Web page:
The river through Browns Canyon is high and rowdy, and Meg Bendik, Colorado whitewater rafting guide, is in her comfort zone. She raises her voice to be heard over the waves crashing against the raft.
“Back left!” the guide shouts, and two on the boat’s left side paddle backward. “Forward right!” and the other two on the right paddle forward. All paddle ahead twice at her order, “Forward two!”
“Forward one! Back right! Forward right! Back two!” – she goes on like this, showing an uncanny knowledge of the water as the boat navigates around rocks hidden by the current, through rapids trying to pull the crew in other directions.
Then, they stall. An unforeseen eddy has caught the raft. The waves roll over the boat as its nose starts to sink, deeper and deeper into the frigid water. Now Bendik calls louder: “Paddle! Keep paddling! Keep paddling!”
‘Less traditional route’
It is a summer afternoon like any other in the life of a Colorado whitewater rafting guide: unpredictable, and for that reason, thrilling and also addictive. Soon Bendik will turn 30, and she feels what other guides her age feel: life’s tug toward something steady – something like a 9-to-5 and a house.
But “Grams,” as colleagues at American Adventure Expeditions know her, quite likes this life. Home sweet home is the Chevy van she shares with her rafting guide boyfriend, whose parents once used the vehicle to shuttle around nine children. The van is parked at a dirt corral where dogs roam around other old vans occupied by guides.
“My mom visited last year,” Bendik recalled. “She was like, ‘Megan! You do not live here!'”
Proudly, she does, for a third season, living out the life she dreamed about in high school before “life got in the way,” she says, before she went off to college and started work as a nurse in her native Atlanta.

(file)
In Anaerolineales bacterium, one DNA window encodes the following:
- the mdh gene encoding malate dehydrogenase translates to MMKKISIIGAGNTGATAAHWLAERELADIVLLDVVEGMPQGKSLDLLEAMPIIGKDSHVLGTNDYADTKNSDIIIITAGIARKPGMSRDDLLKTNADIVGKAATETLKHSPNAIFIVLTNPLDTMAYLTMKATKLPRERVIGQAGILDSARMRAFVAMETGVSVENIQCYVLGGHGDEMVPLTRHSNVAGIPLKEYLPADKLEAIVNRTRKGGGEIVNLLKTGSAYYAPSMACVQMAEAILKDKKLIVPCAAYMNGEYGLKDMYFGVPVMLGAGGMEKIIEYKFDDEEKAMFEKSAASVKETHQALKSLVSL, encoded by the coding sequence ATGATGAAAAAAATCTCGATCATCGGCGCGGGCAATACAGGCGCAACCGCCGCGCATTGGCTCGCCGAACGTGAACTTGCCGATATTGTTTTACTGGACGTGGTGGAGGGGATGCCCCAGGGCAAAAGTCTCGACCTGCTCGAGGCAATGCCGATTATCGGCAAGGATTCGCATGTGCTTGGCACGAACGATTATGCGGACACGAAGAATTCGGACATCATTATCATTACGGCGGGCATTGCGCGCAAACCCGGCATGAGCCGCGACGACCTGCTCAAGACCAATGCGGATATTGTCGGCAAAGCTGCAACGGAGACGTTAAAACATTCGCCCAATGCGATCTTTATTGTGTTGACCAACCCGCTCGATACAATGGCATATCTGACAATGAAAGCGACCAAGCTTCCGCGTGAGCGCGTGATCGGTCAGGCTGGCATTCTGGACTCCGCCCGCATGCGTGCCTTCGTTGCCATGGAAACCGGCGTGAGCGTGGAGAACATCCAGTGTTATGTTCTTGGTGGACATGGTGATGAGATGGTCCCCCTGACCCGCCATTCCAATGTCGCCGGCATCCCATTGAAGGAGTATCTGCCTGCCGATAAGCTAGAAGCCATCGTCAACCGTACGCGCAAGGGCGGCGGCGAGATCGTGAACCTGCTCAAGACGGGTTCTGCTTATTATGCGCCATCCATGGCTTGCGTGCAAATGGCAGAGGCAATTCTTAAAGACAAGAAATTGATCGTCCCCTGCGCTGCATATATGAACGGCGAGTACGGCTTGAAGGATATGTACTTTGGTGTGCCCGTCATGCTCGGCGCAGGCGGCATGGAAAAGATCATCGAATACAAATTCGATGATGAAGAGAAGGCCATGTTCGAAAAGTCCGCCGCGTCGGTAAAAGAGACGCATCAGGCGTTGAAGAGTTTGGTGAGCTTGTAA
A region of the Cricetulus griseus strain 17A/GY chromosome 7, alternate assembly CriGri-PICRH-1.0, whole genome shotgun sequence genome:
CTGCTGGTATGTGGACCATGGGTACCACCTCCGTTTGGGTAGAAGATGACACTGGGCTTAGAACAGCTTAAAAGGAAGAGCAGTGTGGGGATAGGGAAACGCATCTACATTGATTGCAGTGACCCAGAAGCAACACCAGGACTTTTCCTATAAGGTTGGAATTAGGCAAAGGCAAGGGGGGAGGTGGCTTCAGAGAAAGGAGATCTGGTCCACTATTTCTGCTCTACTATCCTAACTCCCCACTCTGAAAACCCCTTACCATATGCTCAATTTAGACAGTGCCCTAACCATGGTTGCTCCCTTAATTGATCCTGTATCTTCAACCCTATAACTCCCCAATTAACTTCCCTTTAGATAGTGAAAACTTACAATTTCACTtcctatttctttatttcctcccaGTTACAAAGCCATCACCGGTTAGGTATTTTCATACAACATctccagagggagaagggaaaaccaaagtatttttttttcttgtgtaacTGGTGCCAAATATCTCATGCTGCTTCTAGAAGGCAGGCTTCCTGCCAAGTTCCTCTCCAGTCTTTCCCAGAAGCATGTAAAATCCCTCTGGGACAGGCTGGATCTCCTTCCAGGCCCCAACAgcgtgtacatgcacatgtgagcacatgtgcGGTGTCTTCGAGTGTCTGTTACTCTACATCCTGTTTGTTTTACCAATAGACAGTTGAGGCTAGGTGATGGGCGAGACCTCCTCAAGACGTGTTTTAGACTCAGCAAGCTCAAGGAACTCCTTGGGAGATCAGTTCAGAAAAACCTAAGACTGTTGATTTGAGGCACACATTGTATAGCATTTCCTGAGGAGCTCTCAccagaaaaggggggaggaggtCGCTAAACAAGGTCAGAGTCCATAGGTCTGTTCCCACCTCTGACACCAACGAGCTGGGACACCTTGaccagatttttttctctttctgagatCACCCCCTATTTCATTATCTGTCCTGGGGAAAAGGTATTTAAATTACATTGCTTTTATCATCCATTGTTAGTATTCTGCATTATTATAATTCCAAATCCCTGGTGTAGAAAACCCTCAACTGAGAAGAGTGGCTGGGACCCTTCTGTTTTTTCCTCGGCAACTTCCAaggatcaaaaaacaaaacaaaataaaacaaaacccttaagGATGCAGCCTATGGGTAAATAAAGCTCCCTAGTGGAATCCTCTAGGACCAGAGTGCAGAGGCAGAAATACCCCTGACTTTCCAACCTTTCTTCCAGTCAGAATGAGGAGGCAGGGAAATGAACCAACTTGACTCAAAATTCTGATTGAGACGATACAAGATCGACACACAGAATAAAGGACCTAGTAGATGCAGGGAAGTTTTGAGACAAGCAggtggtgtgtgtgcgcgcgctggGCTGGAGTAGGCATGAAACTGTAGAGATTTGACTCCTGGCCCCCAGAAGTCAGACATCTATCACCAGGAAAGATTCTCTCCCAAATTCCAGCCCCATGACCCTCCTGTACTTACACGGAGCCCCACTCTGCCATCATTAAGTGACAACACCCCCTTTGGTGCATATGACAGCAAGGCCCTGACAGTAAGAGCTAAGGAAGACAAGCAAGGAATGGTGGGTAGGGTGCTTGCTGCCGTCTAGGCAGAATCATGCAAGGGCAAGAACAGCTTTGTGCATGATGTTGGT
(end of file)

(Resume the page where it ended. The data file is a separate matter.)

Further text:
Three years – that’s about the average career span of a guide, as observed by American Adventure Expeditions‘ owner, Mike Kissack. He’s worked nearly two decades along the Arkansas, where an estimated 1,000-plus guides find summer work with 49 licensed outfitters.
Kissack gets about 120 applications every year. After interviews, he picks between 10 and 12 to come train and join a guide staff of about 20 in Buena Vista. They’re typically college kids from around the country or Colorado ski bums looking for another seasonal job.
“It’s people who want to do something different,” Kissack says. “They want to kind of take a less traditional route.”
Traditional in Katie Spencer’s mind was going to college and graduating with a job related to her degree in psychology. The 22-year-old got that from the University of Minnesota in May. And today she is with Bendick, spending the morning in the boathouse after breakfast – a chocolate pudding Snack Pack that was free at a church the night before.
The two make money per river trip (a flat rate that their boss declines to divulge). The earnings are enough to make guides here seriously wonder if $50 is worth spending on a membership at a gym, where they could shower regularly. (Other options are the church or the outpost’s makeshift shower of spare wood).
The joke goes like this: “What’s the difference between a raft guide and sasquatch? One’s hairy and smelly and the other’s a mythical creature.”
But money wasn’t what Spencer and Bendik had in mind when they first came to the valley, nor was personal hygiene. They thought about the water and the mountains. More than a job, they wanted adventure. Mostly, they did not want to be in an office.